The vendee in a land sale contract is the equitable owner of the land, but the vendor holds the legal title as security for the purchase price. Reynolds Aluminum Co. v. Multnomah County, 206 Or. 602, 617, 287 P.2d 921 (1955). The vendee may mortgage the equitable interest, but the mortgage is enforceable only as long as the land sale contract is kept in force. Sheehan v. McKinstry, 105 Or. 473, 485, 210 P. 167 (1922). If the vendee's equitable interest in the property is extinguished, so is the mortgagee's interest. Estate of Brewer v. Iota Delta Chapter, 298 Or. 383, 387-91, 692 P.2d 597 (1984).
An interlocutory judgment of strict foreclosure, however, does not immediately divest the vendee's equitable interest in the property. Blondell v. Beam, 243 Or. 293, 298, 413 P.2d 397 (1966). The vendee must first be given a reasonable period in which to pay the accelerated balance on the contract. Lorenzen v. Jackson, 284 Or. 251, 258, 586 P.2d 341 (1978); Blondell v. Beam, supra, 243 Or at 298. A mortgagee of a vendee's interest also has the right of equitable, redemption during that period. Sheehan v. McKinstry, supra, 105 Or at 485; see also Sanders v. Ulrich, 250 Or. 414, 416, 443 P.2d 231 (1968); Merchant Land Co. v. Barbour, 65 Or. 235, 242, 130 P. 976, 132 P. 710 (1913).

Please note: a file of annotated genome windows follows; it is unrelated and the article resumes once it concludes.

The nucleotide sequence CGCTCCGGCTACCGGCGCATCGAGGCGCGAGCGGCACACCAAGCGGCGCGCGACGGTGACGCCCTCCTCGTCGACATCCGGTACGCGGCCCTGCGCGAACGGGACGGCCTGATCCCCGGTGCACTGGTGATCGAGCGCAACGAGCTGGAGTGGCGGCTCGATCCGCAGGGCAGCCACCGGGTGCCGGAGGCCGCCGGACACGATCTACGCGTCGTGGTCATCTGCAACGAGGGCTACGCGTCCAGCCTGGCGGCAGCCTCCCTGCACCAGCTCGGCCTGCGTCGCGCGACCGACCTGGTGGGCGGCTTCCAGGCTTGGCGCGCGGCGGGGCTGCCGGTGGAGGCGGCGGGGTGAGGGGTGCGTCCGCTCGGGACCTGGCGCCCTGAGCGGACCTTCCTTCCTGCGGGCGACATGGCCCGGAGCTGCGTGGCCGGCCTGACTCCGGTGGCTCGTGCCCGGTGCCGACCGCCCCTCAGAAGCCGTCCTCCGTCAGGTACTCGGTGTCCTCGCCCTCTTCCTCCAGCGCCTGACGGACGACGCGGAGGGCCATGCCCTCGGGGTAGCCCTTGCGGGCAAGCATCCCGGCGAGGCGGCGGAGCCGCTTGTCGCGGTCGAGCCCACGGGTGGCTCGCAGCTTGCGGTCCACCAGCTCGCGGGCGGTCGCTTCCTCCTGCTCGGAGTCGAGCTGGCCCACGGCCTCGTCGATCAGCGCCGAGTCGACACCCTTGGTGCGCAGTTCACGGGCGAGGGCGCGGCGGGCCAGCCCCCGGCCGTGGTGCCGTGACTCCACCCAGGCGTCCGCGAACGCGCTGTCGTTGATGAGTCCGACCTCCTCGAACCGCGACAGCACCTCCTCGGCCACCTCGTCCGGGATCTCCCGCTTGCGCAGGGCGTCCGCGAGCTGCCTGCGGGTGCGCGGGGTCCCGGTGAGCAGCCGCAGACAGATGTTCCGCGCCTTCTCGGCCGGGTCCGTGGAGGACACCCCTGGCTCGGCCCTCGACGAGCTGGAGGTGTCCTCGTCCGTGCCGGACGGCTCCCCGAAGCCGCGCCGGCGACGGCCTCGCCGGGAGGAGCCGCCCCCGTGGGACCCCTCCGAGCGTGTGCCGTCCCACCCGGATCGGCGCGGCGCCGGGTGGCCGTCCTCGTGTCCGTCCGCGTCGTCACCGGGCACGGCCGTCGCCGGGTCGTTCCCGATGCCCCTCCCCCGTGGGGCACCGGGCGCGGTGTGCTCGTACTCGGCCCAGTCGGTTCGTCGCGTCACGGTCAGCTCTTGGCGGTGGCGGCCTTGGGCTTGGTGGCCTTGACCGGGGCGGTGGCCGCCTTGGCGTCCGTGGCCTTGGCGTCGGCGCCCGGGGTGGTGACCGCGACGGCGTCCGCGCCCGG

Defendant's interest in the property in this case did not rise to the level of a mortgage. Its interest was contingent on the outcome of a pending action to reform a mortgage on adjacent property to include the property in question. Because defendant had only a claim to a mortgage, the trial court ruled that it did not have any legal or equitable interest in the property. Consequently, the court gave only vendee a right to redemption. In this regard, the trial court erred.